Professionally, President Monson has had a distinguished career in publishing and printing. He became associated with the Deseret News in 1948, where he served as an executive in the advertising division of that newspaper and the Newspaper Agency Corporation. Later he was named sales manager of the Deseret News Press, one of the West’s largest commercial printing firms, rising to the position of general manager, which position he held at the time of his appointment to the Quorum of the Twelve in 1963. He served for many years as chairman of the board of Deseret News Publishing Co. President Monson is a past president of Printing Industry of Utah and a former member of the board of directors of Printing Industries of America.

With his broad business background, President Monson served for many years as a board member of several prominent businesses and industries. He currently serves as chairman of the LDS Church Board of Education and Board of Trustees.

Since 1969 President Monson has served as a member of the National Executive Board of Boy Scouts of America.

President Monson has held membership in the Utah Association of Sales Executives, the Salt Lake Advertising Club, and the Salt Lake Exchange Club.

For many years, President Monson served as a member of the Utah State Board of Regents, the body which governs higher education in the State of Utah. He also served as an officer in the Alumni Association of the University of Utah.

In December 1981, President Monson was appointed by President Ronald Reagan to serve on the President’s Task Force for Private Sector Initiatives. He served in this capacity until December 1982, when the work of the task force was completed.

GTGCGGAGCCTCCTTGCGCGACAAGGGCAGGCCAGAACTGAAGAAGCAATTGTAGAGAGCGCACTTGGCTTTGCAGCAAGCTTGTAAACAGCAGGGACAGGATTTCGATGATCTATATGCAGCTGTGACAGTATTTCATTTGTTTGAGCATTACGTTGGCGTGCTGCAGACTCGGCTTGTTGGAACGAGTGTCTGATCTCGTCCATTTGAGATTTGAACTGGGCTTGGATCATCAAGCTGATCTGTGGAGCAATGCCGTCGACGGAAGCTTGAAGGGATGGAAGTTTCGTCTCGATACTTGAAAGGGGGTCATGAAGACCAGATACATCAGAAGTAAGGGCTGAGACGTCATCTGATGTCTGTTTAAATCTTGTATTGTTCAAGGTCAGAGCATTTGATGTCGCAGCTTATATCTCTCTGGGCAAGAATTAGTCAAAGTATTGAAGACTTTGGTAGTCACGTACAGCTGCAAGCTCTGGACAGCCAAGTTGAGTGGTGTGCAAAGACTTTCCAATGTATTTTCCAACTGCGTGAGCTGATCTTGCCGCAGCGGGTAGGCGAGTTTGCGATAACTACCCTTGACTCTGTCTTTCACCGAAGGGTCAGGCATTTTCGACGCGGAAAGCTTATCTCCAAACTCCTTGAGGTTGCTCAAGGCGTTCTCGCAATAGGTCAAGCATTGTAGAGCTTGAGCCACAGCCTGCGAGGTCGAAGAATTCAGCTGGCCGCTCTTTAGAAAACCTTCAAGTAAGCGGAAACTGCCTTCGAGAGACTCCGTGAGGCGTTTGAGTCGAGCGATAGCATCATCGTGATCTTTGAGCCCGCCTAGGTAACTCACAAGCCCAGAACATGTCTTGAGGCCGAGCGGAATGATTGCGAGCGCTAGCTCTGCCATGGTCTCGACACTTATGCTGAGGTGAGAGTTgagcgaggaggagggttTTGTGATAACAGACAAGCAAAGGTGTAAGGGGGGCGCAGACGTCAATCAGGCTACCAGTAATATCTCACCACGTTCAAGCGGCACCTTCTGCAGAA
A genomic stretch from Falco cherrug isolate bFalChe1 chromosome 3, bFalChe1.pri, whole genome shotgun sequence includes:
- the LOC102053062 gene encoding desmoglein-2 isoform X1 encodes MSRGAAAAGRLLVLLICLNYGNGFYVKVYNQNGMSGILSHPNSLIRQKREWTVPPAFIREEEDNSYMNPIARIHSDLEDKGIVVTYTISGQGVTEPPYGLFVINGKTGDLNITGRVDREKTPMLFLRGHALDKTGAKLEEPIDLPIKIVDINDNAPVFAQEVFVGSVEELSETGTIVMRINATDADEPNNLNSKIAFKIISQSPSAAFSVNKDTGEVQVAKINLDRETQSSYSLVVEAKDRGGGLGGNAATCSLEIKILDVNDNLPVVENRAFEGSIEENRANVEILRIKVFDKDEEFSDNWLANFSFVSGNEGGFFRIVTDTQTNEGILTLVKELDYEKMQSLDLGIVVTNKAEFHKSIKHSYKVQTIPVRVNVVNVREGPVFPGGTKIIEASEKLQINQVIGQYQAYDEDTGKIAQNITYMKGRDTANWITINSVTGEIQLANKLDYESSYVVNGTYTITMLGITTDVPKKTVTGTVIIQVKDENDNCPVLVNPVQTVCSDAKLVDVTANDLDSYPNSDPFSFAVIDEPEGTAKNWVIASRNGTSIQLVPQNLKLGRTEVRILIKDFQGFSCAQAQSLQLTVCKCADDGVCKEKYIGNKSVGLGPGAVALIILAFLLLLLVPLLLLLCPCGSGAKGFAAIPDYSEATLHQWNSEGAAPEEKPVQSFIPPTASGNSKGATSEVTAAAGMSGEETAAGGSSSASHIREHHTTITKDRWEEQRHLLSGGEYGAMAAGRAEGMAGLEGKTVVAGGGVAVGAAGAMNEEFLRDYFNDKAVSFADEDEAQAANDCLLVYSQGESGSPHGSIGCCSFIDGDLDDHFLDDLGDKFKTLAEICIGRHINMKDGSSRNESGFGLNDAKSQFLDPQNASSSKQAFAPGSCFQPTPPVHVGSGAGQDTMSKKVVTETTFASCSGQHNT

President Monson was awarded the University of Utah’s Distinguished Alumnus Award in 1966. He is also the recipient of the Boy Scouts of America’s Silver Beaver Award (1971), its prestigious Silver Buffalo Award (1978), the Bronze Wolf (1993; international Scouting’s highest award), and the Silver Fox Award from Scouts Canada (2011). In 1997 he received the Minuteman Award from the Utah National Guard, as well as Brigham Young University’s Exemplary Manhood Award. In 1998 he and Sister Monson were each given the Continuum of Caring Humanitarian Award by the Sisters of Charity of St. Joseph Villa. In 2000 he received the Joseph and Hyrum Smith Award as "Communicator of the Year" from the LDS Public Relations Society. In 2005 he was presented with the Legacy of Life Award by the Heart and Lung Research Foundation, which is an entity of the Deseret Foundation. In 2007 he received Rotary's Worldwide Humanitarian Award. He has received awards from four chapters of the BYU Management Society.

Education
  • University of Utah
    1948
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Gender
Male
Birthday
August 21